A must read for contractors – this directly affects you! 
This morning, HMRC launched its latest consultation for proposals into how off-payroll working rules will work starting from April 2020. This latest change is going to be expanded to include the private sector. HMRC has said this will ensure the proposed processes will suit the hugely diverse private sector alongside those working in the public sector, who are already operating under this legislation. HMRC says that the consultation “seeks to understand how best to implement the reform in the larger and more diverse private sector”. 
 
We are glad to hear that HMRC is consulting more on the issue, and not just steam rolling ahead! 

Background 

Off-payroll working rules, i.e. IR35, were brought into effect to ensure that contractors who work similarly to employees pay roughly the same level of tax as those that are employed, regardless of the structure through which they work. Off-payroll rules apply to those who provide services to a person or entity, i.e. the client, through an intermediary – most often a Personal Service Company (PSC), also known as a limited company. 
Public sector noncompliance was addressed in April 2017, from which it was decided that public authorities would make decisions whether workers would have been regarded for the same level of income tax and National Insurance Contributions (NICs) as employees. The reform was also the catalyst for enforcing the public authority or agency that pays the worker’s wages to be responsible for accounting for and paying income tax and NICs to HMRC under PAYE, rather than the worker. 
 
After receiving 275 responses from various stakeholders, the Chancellor announced that reforms will be rolled-out into the private sector in April 2020, so as to increase compliance within the existing off-payroll working rules and to bring the private sector in line with the public sector. This was declared in the 2018 budget

What does the consultation cover? 

The reform happening in April 2020 will take the off-payroll rules for public sector workers as a starting point. Clients, i.e. those who have contracted the workers to provide services to them, will be required to determine the workers’ employment status. Following on from this, the clients will then be required to make deductions for income tax and NICs, and pay any employer NICs. Businesses in the private sector that think they may be affected by this upcoming change should familiarise themselves with the current legislation outlining this rule, which can be found here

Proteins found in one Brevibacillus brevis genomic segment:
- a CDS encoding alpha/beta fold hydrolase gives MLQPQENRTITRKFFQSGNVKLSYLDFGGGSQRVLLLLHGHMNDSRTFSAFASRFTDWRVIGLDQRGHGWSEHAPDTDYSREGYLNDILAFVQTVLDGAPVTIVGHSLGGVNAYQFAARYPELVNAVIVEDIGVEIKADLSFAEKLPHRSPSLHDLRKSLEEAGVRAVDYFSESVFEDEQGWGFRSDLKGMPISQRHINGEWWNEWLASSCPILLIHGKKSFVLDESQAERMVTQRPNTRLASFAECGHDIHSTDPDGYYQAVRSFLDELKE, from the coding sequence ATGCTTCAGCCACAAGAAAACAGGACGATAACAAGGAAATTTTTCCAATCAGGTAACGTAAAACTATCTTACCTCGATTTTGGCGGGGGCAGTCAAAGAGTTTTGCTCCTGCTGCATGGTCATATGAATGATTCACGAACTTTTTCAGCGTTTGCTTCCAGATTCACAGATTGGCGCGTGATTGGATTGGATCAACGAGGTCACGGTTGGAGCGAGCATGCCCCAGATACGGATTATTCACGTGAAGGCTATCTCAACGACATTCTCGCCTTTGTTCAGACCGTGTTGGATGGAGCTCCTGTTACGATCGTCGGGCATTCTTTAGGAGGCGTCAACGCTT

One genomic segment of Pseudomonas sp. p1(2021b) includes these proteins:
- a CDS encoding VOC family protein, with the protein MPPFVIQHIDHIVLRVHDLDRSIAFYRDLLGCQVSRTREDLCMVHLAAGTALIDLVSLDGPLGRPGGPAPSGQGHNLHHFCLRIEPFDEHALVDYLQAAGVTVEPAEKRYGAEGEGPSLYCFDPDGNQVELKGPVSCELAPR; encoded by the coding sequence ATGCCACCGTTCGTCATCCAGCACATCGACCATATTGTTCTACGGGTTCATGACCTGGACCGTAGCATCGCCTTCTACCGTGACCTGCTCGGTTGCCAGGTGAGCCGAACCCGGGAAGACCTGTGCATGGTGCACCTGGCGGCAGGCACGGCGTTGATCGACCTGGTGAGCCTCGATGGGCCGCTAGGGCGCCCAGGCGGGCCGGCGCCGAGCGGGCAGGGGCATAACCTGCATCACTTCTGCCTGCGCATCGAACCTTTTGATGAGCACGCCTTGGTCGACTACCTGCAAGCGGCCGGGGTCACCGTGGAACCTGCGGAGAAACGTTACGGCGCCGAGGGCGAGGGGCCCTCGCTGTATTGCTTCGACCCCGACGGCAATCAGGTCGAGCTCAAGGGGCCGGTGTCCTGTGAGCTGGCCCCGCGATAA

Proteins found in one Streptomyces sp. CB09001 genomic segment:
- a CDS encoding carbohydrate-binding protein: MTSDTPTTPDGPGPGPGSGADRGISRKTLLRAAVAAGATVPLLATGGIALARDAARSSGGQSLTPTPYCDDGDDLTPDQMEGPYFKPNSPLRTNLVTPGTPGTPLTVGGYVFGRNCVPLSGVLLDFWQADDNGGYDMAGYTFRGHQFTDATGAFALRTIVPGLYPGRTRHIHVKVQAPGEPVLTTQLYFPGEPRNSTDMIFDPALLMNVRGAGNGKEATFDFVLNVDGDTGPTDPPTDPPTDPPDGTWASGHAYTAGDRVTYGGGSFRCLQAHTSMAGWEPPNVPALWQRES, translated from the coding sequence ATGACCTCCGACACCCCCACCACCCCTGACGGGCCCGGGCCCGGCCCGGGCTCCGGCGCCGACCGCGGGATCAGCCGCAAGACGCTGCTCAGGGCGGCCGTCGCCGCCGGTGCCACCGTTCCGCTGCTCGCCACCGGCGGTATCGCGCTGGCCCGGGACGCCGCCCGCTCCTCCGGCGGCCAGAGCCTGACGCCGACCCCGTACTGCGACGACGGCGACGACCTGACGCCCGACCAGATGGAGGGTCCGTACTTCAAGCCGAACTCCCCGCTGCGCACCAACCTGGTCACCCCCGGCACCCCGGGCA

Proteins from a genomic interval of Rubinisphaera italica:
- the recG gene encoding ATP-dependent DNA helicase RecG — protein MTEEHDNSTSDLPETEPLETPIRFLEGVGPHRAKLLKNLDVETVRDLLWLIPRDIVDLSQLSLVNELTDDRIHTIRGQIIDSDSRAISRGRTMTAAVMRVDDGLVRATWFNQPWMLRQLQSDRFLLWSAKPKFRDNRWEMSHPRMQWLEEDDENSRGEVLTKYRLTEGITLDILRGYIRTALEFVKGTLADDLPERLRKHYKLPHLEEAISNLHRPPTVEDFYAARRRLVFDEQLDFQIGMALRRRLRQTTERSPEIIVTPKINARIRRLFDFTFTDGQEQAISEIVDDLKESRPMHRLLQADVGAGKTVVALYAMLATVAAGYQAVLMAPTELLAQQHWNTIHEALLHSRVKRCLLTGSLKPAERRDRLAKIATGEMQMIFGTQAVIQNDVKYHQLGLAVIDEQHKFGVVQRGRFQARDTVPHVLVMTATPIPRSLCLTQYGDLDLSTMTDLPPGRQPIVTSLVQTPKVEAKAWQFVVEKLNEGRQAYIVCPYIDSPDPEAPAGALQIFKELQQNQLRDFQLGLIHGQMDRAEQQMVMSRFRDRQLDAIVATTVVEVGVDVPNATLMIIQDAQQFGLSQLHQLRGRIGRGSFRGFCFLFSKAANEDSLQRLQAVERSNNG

What does it mean for contractors in the private sector? 

HMRC has confirmed that the reform does not introduce any new tax, and the smallest organisations will not have to determine the employment status of off-payroll workers, in line with views put forward by stakeholders during the previous consultation. 
 
To qualify as a small business, at least two of the following conditions must be met by the business in a year: 
 
- The annual turnover does not exceed £10.2 million 
- The balance sheet total does not exceed £5.1 million 
- There are no more than 50 people employed within the business 
 
Medium and large business have over a year to prepare, as the new rules do not come into effect until 6th April 2020. HMRC has said that it will work with tax exports and businesses to explore more effective ways in which the Check Employment Status for Tax (CEST) can be used, and any enhancements will be available to users of CEST before the 6th April 2020. 
 
The government has said that it is “committed to learning from the public sector reform”, and that it has recognised that there will be some changes required in the regulation for private sector organisations – the new legislation for IR35 in the private sector won’t just be a ‘copy and paste’ job from the current public sector rules. 
 
Respondents have until 28th May 2019 to provide feedback on this latest consultation. 

Need further advice? 

Get in touch with us if you'd like to discuss how this impacts you. We are IR35 experts and can help you with any questions you have about existing legislation, or indeed future changes such as those outlined in this post. 
 
 
 
 
Written by: 
 
Nicola J Sorrell - 
Effective Accounting 
 
Founder | Xero Champion | IR35 Expert 
Tagged as: CEST, HMRC, IR35
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